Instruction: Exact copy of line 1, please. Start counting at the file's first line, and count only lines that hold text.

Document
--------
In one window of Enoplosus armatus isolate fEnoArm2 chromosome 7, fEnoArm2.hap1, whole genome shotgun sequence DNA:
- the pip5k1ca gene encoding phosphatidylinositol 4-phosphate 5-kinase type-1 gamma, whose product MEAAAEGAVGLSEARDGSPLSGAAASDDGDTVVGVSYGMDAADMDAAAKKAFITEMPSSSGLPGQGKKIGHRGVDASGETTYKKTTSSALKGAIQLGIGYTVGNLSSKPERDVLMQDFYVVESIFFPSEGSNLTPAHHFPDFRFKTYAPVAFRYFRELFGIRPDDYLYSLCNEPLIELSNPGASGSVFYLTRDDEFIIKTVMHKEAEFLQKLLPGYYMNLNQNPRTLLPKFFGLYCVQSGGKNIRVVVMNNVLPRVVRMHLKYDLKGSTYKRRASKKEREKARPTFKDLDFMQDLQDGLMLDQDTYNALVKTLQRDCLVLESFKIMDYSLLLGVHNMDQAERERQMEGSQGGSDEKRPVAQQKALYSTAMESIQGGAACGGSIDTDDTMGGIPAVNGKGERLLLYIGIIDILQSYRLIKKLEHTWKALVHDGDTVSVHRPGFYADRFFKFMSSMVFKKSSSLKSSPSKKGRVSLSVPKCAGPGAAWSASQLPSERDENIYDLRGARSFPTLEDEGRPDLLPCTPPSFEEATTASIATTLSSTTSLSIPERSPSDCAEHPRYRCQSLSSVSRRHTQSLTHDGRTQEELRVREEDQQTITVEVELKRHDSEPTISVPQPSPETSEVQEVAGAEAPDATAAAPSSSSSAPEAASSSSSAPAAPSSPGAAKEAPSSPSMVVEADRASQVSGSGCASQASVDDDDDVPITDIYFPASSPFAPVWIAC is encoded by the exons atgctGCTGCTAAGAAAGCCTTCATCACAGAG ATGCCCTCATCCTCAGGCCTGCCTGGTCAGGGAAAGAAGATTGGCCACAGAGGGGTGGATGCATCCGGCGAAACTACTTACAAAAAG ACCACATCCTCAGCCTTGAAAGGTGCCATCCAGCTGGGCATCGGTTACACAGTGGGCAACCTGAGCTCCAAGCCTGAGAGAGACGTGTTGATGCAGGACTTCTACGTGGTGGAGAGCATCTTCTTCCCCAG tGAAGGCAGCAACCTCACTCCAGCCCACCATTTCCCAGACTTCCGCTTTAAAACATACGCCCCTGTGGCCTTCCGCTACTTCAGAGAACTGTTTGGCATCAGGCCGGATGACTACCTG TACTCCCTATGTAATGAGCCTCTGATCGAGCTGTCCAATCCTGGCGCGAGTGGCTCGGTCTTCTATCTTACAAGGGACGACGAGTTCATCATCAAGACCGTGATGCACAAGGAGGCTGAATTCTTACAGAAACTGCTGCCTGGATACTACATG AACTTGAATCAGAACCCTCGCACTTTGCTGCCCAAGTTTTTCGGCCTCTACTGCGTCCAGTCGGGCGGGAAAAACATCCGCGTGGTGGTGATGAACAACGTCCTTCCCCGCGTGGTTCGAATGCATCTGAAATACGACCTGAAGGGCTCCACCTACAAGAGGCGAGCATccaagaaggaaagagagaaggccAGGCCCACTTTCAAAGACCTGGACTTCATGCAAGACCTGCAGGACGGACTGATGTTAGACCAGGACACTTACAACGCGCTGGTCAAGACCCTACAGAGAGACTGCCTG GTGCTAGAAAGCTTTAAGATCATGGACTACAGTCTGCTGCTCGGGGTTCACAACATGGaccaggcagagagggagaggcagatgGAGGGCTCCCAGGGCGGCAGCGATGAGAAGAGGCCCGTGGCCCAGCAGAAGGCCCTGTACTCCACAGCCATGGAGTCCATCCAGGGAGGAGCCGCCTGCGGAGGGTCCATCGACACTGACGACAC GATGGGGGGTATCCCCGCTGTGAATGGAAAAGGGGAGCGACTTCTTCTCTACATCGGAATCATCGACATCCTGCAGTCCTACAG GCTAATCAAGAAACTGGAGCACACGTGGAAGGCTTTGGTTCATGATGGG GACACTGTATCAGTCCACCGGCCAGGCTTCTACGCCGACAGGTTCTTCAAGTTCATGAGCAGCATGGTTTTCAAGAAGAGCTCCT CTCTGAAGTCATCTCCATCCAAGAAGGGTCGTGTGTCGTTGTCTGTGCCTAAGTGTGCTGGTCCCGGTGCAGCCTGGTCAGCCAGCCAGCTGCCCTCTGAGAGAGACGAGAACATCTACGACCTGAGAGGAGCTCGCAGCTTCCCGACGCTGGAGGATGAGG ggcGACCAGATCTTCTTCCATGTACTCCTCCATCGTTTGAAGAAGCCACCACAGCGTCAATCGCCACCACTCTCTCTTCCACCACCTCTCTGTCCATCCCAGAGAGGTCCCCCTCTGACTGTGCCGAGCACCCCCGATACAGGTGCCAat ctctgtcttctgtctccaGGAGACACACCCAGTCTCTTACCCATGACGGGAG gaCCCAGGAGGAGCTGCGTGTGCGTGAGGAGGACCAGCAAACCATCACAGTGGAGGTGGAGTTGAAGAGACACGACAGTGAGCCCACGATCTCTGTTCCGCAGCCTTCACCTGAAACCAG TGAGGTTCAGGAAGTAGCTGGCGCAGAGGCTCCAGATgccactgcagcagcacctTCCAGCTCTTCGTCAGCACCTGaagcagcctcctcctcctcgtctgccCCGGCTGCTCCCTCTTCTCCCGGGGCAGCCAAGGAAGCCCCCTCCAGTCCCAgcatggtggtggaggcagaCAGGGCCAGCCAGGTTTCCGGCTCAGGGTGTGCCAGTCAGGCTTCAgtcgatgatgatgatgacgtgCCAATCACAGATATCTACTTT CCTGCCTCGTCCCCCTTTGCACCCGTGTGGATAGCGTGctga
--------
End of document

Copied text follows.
In one window of Enoplosus armatus isolate fEnoArm2 chromosome 7, fEnoArm2.hap1, whole genome shotgun sequence DNA: